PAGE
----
It is extremely unusual for me to pick up a 'management book' involuntarily. I think I lost that particular desire when I did my MBA in the nineties. However, occasionally there is a need to acquire additional information or background knowledge. So it was with some trepidation that I picked up Peter Taylor's book one Sunday afternoon, knowing that I'd promised a review. I finished it later that day, having only put it down for a meal. I really, really enjoyed it. I've read a number of the 'jokey' type of management books over the years; those that have catchy titles, and purport to be a fun read, yet seem to be. This time I was pleasantly surprised that the book not only caught and kept my attention, but that it did it in a very enjoyable, easily absorbed way. Peter's use of analogies and stories is where I found some of the value. The remainder of the value came in the real content of the book. Over the years as a project / programme management consultant, lecturer, teacher and practitioner, I've built up a pretty good education about how to manage change into organisations through projects. I cannot find fault with any of Peter's recommendations - especially the bit about being lazy! Peter has been able to enrich the content by using his stories and analogies to make a number of points, all of them common sense; even things like "it is important to separate the important from the immediate" (my words not his - you find his analogy in the book). One of the analogies that Peter uses, almost from the outset, is that of a dinosaur - in fact a brontosaurus. "I'm sure you know the one, thin at the front, thick in the middle, then thin at the other end." Well, Peter modifies the analogy a bit by saying that projects should be thick at the front, thin in the middle and thick at the other end again. The thickness of the project shape represents the amount of effort or work that needs to be done at that stage of the project. The corollary is: initiate well, compensating for difficulties, be lazy in the middle because a well organised project can run on its own like a well oiled machine if initiated well, then put some effort into finishing with real enthusiasm, helping all the stakeholders realise how well it has gone, and what a wonderful result we have. Organising your project in this fashion allows you to apply the principles of being a lazy project manager - and still be successful. That is really what it is all about. Don't forget, this is not about just being lazy and not doing the job - this is being lazy, and being successful as well. Do the job, but do the job in the most intelligent way you can, so that you can be lazy when you can. That is my kind of project management. The other bits that are interspersed throughout the book are about how to achieve the above by using a great deal of common sense. Peter's book made this entertaining, yet useful for me. - Reviewed by John Zachar, Product Development Manager with the APM. John has previously written for both Tipoffs and How to Manage a Camel, and would love to hear your feedback. Feel free to contact John with your thoughts about The Lazy Project Manager at firstname.lastname@example.org. This review is the work of Mr Zachar and is no way connected to any views, beliefs or opinions of the APM.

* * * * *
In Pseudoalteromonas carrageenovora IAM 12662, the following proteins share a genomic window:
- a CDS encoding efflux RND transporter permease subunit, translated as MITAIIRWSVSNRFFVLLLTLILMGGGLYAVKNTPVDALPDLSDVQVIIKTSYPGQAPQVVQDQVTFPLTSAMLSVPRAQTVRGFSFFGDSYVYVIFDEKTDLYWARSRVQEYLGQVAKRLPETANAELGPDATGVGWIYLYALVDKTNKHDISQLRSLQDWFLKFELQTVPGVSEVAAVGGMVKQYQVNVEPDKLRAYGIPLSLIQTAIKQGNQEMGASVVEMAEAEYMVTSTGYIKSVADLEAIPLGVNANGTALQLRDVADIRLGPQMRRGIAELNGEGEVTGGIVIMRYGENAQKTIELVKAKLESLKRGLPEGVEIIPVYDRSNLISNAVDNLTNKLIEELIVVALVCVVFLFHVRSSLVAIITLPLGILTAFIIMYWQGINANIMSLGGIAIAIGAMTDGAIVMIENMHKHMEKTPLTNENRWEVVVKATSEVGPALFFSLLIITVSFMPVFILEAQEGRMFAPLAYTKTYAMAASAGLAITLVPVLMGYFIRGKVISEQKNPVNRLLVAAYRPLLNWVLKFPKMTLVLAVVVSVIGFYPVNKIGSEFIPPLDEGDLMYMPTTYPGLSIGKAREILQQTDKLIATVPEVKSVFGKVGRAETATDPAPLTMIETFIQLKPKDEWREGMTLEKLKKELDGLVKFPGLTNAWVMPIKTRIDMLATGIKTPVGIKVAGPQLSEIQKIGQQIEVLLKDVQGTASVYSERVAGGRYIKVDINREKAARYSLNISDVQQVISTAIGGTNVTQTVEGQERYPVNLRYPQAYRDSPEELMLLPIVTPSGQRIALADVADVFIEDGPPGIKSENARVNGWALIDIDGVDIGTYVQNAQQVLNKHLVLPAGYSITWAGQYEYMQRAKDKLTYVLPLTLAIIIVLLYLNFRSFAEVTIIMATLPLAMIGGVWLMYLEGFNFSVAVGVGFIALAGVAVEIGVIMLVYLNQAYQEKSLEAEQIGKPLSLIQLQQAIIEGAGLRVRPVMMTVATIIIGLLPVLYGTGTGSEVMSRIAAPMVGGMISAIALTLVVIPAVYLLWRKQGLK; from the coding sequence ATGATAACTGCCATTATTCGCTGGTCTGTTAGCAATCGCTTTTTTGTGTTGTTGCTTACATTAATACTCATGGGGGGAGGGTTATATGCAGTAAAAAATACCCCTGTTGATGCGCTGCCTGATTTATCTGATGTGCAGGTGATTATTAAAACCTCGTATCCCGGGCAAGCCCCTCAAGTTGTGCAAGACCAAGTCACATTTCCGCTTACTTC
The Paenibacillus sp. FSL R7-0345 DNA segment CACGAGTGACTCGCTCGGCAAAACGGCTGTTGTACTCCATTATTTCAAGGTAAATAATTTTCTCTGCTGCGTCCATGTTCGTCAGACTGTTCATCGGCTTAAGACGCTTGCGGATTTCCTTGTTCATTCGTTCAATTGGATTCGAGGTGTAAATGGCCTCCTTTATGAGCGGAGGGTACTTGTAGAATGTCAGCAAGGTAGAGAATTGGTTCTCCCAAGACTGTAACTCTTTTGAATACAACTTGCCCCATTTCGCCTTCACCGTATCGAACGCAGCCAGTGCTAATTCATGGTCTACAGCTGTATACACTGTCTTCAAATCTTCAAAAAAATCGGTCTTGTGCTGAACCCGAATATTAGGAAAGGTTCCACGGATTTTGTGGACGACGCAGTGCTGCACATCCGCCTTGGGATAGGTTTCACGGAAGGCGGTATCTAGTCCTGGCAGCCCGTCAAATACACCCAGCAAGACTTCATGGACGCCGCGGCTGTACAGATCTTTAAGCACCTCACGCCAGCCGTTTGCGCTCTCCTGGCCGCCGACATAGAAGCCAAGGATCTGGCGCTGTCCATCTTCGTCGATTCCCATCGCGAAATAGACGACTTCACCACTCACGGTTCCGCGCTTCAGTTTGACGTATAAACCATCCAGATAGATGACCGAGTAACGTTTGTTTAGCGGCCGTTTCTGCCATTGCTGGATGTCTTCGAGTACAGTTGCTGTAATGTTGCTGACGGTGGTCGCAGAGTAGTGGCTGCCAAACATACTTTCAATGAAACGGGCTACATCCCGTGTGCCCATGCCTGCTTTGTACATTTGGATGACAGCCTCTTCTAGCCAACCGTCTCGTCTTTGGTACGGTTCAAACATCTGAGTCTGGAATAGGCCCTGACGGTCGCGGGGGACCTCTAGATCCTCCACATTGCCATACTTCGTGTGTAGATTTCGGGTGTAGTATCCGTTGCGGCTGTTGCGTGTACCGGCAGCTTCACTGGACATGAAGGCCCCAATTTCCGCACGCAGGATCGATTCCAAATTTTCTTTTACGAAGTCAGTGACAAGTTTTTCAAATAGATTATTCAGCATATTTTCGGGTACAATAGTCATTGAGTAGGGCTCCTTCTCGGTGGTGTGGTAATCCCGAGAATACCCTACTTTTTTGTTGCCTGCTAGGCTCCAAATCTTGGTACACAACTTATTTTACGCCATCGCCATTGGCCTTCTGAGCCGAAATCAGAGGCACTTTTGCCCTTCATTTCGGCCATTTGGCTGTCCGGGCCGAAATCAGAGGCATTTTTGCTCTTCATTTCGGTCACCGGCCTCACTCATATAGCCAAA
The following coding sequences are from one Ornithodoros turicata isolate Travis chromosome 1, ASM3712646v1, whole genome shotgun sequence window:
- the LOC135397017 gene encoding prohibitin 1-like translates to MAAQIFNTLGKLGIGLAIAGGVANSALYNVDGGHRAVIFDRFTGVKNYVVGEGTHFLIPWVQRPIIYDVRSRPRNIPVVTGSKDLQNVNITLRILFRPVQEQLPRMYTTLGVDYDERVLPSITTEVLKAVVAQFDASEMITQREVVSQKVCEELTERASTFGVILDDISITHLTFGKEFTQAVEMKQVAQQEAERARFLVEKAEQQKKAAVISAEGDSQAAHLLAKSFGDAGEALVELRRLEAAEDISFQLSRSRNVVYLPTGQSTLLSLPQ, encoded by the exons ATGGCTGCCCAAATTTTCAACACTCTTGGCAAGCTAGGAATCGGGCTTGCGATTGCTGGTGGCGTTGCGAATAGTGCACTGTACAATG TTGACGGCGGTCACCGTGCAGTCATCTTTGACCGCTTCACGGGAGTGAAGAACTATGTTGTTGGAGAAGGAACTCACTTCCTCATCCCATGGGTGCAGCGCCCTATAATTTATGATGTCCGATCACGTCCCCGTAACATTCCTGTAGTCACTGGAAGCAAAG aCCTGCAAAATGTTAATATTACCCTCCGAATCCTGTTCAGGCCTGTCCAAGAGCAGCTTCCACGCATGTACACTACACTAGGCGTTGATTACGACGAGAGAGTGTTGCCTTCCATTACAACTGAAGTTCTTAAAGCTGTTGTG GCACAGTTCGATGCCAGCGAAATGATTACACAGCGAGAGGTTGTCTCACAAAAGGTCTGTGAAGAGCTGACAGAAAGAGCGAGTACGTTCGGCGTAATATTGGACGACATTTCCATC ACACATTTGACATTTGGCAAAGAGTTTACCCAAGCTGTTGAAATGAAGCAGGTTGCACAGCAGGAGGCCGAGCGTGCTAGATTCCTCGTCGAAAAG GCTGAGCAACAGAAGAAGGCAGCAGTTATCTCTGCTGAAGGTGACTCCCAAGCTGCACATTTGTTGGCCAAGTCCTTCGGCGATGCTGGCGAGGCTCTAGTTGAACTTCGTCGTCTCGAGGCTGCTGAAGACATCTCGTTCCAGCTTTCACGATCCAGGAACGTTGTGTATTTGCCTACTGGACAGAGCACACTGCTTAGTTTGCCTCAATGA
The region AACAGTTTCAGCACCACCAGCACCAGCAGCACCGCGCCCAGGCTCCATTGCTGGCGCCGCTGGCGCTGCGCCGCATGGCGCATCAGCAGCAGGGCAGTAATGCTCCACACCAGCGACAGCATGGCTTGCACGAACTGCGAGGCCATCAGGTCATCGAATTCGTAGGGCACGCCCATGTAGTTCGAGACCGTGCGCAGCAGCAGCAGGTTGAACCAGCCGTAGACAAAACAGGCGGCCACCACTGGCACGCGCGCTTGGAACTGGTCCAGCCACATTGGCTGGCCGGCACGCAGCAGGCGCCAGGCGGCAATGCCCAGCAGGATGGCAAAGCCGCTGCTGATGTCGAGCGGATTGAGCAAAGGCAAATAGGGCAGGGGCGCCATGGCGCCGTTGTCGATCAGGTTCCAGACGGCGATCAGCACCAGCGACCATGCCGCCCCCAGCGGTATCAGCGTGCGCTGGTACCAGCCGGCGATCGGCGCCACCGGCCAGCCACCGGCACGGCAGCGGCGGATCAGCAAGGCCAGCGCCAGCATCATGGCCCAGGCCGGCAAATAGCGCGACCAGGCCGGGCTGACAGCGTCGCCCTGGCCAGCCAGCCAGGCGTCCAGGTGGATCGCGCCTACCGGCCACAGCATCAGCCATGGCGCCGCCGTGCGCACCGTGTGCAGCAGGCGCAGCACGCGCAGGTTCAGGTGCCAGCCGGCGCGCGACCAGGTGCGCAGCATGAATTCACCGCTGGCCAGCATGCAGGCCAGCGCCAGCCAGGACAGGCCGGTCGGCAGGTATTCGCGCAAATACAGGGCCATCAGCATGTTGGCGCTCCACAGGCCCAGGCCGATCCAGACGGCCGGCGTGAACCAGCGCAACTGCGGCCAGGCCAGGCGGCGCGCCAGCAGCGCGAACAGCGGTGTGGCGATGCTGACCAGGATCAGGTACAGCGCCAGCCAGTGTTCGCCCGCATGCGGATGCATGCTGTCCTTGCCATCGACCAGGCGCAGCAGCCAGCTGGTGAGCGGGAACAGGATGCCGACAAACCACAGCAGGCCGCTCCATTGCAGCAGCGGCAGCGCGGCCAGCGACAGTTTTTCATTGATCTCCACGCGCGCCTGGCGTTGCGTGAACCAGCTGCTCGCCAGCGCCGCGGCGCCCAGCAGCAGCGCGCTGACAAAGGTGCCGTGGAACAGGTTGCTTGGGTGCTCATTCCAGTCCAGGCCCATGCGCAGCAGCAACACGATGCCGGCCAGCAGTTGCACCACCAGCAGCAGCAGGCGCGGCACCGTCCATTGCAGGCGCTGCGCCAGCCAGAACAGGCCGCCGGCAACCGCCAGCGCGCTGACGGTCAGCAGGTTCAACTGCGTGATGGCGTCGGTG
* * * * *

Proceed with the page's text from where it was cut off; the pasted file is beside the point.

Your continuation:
--This text refers to an out of print or unavailable edition of this title.
From the Back Cover
The lazy project manager illustrates how anyone can apply the simple techniques of lazy project management in their own activities in order to work more effectively and consequently improve work-life balance. This 'productive laziness' approach builds on the Pareto principle that states that for many phenomena, 80 per cent of consequences stem from 20 per cent of the causes. To put it simply, only 20 per cent of the things people do during their working days really matter. Inside this book readers can discover:
In addition, the author provides some interesting (and entertaining) things about eating dinosaurs, wearing ermine cloaks, and how to spot a psychopathic woman at a funeral. Also find out why you should never go ballooning, how to deliver a good Oscar acceptance speech, and why it is important for your team that you read the newspaper each morning. And yes, you may also learn some, quick, simple but important things about project management.
- The intelligence of laziness - why smart, lazy people have the edge over others;
Why the Jungle Book's 'Bare Necessities' should be the productive lazy theme tune;
How to get the maximum output for a minimised input;
Quick tips to productive lazy heaven.